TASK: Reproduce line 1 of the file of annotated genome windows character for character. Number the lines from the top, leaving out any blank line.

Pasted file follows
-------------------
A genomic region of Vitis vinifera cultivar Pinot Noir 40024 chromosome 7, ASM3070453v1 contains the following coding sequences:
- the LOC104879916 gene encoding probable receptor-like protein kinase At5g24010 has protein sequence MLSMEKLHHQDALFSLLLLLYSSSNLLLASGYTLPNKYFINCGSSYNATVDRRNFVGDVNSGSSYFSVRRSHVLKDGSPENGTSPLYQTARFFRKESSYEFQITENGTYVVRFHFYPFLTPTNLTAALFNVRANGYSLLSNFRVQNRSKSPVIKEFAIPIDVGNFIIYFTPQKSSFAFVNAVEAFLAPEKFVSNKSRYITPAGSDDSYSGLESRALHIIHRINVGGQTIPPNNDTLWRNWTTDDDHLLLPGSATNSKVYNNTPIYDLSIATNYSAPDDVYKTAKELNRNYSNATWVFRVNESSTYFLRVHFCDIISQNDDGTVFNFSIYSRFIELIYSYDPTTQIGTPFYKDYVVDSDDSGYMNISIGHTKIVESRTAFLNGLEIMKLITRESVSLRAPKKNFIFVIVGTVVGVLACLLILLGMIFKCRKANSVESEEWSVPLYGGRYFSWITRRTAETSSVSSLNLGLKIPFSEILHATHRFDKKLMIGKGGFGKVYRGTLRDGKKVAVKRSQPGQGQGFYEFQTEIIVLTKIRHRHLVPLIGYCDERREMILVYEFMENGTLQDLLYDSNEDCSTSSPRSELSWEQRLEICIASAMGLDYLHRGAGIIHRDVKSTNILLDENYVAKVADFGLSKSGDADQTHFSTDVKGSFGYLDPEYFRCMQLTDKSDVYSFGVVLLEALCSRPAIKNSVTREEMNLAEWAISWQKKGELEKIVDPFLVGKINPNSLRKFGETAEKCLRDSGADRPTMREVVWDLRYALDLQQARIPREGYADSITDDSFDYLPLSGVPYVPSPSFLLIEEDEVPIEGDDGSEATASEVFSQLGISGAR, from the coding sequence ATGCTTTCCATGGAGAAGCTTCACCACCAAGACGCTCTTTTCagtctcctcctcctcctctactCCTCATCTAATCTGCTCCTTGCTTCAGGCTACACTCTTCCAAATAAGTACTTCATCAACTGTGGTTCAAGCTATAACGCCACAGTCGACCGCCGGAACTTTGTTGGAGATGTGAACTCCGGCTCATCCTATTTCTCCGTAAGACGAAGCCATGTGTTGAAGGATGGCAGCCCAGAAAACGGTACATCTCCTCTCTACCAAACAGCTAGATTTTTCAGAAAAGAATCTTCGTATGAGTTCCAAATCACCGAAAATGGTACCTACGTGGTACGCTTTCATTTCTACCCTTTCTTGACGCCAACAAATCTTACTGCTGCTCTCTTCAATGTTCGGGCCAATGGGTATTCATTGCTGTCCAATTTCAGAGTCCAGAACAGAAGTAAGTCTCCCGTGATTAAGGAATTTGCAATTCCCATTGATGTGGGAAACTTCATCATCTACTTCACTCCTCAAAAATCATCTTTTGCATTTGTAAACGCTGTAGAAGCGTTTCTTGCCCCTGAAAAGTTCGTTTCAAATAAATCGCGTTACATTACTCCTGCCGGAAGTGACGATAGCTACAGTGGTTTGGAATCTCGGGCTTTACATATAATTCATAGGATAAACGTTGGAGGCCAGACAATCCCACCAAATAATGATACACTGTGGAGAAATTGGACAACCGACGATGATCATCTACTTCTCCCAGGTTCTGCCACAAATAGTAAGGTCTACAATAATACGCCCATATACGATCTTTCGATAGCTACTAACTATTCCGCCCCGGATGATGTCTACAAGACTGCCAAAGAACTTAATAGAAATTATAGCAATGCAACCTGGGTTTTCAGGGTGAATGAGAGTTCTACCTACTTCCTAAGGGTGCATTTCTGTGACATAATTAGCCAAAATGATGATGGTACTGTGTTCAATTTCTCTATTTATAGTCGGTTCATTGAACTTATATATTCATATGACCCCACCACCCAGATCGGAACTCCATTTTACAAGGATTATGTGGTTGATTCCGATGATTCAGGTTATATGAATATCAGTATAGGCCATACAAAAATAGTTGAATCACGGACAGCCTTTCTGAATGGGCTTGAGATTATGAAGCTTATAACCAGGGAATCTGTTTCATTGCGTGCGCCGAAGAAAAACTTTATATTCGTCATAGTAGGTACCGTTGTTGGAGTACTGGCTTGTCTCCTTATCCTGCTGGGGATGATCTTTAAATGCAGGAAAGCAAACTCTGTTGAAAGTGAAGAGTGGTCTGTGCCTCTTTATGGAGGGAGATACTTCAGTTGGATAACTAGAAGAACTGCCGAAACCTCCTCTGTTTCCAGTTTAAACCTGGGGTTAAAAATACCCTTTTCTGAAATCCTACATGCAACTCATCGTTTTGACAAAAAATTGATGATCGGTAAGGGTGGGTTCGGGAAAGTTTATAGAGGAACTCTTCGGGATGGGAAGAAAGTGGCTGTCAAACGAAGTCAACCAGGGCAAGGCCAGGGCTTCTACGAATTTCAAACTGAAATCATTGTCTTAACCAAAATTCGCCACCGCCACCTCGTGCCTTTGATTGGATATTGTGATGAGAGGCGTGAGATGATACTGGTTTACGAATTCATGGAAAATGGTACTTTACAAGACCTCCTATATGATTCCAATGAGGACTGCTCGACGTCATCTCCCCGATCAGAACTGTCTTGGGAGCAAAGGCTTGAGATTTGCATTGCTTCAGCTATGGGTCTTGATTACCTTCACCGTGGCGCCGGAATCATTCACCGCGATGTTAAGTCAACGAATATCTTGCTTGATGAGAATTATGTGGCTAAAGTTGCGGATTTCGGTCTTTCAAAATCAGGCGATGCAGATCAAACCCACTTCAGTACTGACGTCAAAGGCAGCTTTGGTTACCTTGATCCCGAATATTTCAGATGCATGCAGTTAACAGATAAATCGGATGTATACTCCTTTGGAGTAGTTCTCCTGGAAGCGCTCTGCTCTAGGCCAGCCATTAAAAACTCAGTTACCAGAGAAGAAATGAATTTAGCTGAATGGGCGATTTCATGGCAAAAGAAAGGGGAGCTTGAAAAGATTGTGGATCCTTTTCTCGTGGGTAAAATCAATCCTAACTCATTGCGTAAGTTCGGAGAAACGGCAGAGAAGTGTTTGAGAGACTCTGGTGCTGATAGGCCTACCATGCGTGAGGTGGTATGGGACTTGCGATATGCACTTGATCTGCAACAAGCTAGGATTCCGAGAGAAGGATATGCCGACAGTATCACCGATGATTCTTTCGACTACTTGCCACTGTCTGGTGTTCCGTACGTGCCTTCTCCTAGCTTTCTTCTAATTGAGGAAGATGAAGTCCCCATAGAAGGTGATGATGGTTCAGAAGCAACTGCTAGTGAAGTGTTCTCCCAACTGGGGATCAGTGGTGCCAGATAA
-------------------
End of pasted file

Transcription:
A genomic region of Vitis vinifera cultivar Pinot Noir 40024 chromosome 7, ASM3070453v1 contains the following coding sequences: